Justice as it is seen to be done
The justice minister's threat to put the kibosh on television news coverage of court cases would leave viewers very much the poorer - even allowing for a fair amount of gore-blimey melodrama.
You only had to look at the stricken demeanour of the police official giving evidence at the current Kim Dotcom appeal in the High Court at Wellington this week to see what an economical and valuable news resource footage of a person's actual testimony can be.
We saw just a few seconds of the man confirming that police and the Government Communications Security Bureau had launched surveillance on the on-remand internet millionaire (which turned out to be illegal), but his discomfort was palpable. In just those few seconds, we saw vivid confirmation of the absolute panic and mortification that is going on behind the scenes these past few days, as shocked politicians and officials try to get to grips with this most appalling situation; a trivial oversight that has made a massive political and legal mess.
A television reporter can stand in front of the camera and tell us a witness seemed unhappy, defiant or evasive. But it's quicker and clearer if we can see it, and often, as in this case, visuals freight so much more information.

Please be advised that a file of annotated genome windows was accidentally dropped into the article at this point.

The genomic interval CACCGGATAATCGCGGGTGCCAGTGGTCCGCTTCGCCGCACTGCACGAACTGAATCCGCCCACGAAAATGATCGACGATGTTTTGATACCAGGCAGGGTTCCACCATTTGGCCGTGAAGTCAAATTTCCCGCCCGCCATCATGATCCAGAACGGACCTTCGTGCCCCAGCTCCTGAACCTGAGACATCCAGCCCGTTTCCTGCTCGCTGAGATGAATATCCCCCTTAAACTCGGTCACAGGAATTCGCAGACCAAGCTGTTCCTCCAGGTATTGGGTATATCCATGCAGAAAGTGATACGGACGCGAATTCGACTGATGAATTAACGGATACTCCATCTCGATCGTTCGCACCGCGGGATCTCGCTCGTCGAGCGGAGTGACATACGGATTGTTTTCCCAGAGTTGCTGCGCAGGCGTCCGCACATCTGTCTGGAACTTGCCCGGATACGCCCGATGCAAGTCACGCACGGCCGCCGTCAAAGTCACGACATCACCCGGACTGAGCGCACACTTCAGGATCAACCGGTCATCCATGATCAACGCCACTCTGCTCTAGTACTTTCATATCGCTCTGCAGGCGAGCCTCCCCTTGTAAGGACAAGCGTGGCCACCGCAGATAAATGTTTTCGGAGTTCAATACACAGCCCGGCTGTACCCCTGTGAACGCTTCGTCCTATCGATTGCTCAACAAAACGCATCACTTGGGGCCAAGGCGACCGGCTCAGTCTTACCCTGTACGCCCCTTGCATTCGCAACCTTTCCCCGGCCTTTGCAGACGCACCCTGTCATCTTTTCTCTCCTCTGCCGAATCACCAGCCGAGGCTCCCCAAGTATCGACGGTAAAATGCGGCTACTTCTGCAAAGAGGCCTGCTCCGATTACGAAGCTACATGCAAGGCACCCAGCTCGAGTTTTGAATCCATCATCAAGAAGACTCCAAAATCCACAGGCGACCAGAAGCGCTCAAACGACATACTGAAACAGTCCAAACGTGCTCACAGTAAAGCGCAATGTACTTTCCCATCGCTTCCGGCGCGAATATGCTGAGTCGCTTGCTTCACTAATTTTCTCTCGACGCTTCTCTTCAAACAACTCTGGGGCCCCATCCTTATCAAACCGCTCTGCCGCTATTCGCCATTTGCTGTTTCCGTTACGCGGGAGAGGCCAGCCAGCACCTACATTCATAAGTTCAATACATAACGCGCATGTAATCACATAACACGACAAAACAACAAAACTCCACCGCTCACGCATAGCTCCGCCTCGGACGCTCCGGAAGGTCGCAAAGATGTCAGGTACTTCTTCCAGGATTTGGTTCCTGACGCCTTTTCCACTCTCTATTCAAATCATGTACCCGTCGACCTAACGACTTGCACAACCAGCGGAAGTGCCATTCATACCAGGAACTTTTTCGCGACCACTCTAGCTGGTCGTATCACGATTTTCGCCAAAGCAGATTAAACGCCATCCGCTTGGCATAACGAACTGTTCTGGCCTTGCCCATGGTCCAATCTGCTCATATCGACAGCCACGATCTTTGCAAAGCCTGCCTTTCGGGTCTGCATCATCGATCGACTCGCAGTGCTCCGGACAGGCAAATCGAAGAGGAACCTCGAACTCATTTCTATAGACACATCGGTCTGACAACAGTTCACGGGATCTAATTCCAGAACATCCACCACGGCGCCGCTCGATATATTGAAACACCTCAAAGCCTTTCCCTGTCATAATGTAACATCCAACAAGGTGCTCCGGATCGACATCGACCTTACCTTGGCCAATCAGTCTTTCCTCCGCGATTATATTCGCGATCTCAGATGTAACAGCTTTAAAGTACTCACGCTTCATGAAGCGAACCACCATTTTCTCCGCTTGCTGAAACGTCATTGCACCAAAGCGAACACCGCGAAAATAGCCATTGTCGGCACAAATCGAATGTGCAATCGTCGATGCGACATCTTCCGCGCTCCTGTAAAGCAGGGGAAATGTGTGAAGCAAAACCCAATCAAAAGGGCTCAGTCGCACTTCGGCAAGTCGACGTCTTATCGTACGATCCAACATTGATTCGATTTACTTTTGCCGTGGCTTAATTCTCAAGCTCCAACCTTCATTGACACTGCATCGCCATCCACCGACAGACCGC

Even our glimpses of the demeanour of witnesses in the Canterbury earthquakes inquiry as they enter and leave have been useful. There is always a degree of voyeurism about watching someone undergo an ordeal - that's the whole basis of the dreaded reality-television genre. But when it comes to court appearances, there's nothing contrived afoot. It's the justice system at work, and the vast bulk of that process is public, aside from the odd bout of suppression.
It's true the television cameras did rather feast on the two devastated Feilding wives in the coverage of the Scott Guy murder trial. A lawyer and a politician, Judith Collins has as her chief concern that the heavy television focus on them revictimised them. But newspapers featured large photos of the extremely attractive bereaved, as well. The media will always reflect the human appetite for attractive faces wherever they may be found.
Infuriating though it can be, and endangered though it is becoming with the boom in cyberspace, television remains a highly effective and popular news source. If it faces heavier restrictions or a ban from the courts, it will mostly have been punished for playing to its strengths.
The Dominion Post